of “Where is Charles?” Disappointment hangs heavy over your fans.
But who are your weekly must-reads?
CK: George Will. David Brooks. Mickey Kaus. And for that happy
half of every year—April through October—the (daily) box score of
the Washington Nationals.
DP: Do you think that your training as a psychiatrist has given
you an advantage when observing people in politics?
CK: Actually, no. Psychiatry has everything to say about mental
illness, very little to say about ordinary life. It offers no
magical formulas for understanding human behavior beyond what any
lay person can see. Although I do like to joke that there's not
much difference in what I do today as a political analyst in
Washington from what I used to do as a psychiatrist in Boston—in
both lines of work, I deal every day with people who suffer from
paranoia and delusions of grandeur. The only difference is that
the paranoids in Washington have access to nuclear weapons.
DP: You wrote a column on September 12, 2001 that is included
in Things That Matter. How difficult was that to write under the
time pressure of the day, and to keep your commentary to standard
CK: Like the whole country, I was on fire with fury. I felt I
simply had to write. The difficulty was less time pressure than
emotional pressure—trying to suppress my feelings so I could be
as analytical as possible. Sometimes that kind of writing can be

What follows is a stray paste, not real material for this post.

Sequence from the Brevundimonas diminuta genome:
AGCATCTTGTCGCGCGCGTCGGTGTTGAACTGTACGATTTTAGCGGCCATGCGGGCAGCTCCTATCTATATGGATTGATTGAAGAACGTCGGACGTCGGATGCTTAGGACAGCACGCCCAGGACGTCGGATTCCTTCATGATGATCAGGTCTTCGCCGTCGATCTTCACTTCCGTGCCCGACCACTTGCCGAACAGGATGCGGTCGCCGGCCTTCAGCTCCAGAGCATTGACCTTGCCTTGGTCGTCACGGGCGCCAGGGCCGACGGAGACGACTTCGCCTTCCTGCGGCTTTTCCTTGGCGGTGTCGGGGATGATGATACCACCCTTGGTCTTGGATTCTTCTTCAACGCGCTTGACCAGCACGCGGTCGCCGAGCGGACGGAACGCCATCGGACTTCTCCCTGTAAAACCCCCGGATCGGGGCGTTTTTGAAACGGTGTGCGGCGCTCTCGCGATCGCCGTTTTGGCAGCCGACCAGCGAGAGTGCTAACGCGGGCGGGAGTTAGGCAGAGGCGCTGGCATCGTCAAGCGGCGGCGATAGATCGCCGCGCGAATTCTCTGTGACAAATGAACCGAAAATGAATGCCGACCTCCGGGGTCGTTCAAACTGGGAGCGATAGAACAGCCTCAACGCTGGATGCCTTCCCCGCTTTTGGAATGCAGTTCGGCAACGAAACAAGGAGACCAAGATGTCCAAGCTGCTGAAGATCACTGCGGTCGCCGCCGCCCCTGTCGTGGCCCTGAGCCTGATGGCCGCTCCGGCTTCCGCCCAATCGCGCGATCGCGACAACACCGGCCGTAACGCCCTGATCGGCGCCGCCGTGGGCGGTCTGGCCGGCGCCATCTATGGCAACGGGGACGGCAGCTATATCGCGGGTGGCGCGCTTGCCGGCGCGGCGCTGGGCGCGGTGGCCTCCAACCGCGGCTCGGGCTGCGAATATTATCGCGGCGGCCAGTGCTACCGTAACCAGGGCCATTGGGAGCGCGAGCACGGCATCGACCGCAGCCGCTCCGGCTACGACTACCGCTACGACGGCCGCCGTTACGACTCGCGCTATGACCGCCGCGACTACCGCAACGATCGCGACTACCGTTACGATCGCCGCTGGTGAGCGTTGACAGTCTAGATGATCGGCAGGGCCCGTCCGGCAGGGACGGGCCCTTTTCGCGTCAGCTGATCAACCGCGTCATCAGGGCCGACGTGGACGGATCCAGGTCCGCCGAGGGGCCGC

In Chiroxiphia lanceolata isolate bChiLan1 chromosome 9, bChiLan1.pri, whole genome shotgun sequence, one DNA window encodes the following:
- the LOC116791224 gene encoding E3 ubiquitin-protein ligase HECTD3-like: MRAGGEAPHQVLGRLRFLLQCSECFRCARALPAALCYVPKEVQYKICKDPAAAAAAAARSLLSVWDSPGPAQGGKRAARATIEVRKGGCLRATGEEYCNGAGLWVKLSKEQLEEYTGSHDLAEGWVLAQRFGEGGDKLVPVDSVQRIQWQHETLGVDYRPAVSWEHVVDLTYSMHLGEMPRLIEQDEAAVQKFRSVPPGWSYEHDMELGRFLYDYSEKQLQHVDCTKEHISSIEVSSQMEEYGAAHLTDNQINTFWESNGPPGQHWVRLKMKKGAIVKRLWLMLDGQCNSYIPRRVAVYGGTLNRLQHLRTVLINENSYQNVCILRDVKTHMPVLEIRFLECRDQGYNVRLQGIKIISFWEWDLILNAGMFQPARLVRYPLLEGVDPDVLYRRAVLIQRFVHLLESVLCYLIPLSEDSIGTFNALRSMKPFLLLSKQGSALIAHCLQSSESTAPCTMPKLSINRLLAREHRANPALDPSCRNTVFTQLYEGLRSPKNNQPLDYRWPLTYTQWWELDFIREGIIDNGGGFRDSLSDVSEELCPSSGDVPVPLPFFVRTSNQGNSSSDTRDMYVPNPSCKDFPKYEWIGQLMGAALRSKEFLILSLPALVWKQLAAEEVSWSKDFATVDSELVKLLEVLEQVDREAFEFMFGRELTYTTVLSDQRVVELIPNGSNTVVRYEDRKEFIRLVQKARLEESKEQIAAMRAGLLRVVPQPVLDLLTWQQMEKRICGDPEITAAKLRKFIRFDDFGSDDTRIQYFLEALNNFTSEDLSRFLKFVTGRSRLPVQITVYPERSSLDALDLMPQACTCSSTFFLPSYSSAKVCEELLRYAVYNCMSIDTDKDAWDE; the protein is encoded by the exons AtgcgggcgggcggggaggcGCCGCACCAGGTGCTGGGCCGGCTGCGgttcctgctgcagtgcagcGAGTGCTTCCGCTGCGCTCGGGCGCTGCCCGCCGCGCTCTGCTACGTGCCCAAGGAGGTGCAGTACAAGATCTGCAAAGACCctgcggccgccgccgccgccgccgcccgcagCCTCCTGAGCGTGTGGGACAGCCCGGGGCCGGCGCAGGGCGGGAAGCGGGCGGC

disastrous. I think this one came out right.
DP: Given the mention in your essay, and because I have a gut
feeling that we’re on the same page, what is your preferred style
on serial commas?
CK: With commas the rule should always be: the fewer the
better. They are a scourge, a pestilence upon the land. They must
be given no quarter. When you list three things, it should be
written: a, b and c. If you see a comma after the "b"—call 911
DP: Many readers may not realize that you once were a Democrat?
Was it a gradual or a spectacular breakup?
CK: Like most breakups, gradual. Like few breakups, however,
DP: You have covered politics and government since the Carter
administration. Do you believe that America’s politics are too
strained, too partisan, and too deranged to make meaningful
CK: Not at all. What we need is not a new politics but a new
DP: What do you think will be the things that matter 20–30
years from now?
CK: The things that really matter, as I try to explain in the
introductory essay—the cosmic questions of origins and meaning,
the great achievements of science and art, the great mysteries of
creation and consciousness—shall always be with us. Thirty years
from now, 300 years from now. I hope that one contribution of
this book will be to provide some illumination on these wondrous
mysteries and achievements.
DP: If you had a magic wand and could get the U.S. federal
government to do three things, what would be your top priorities?
CK: Abolish the income tax code with its staggeringly intrusive
and impenetrable provisions and replace it with a clean
Get out of the race business and return the country to the
colorblind vision of Martin Luther King.
Kill the penny.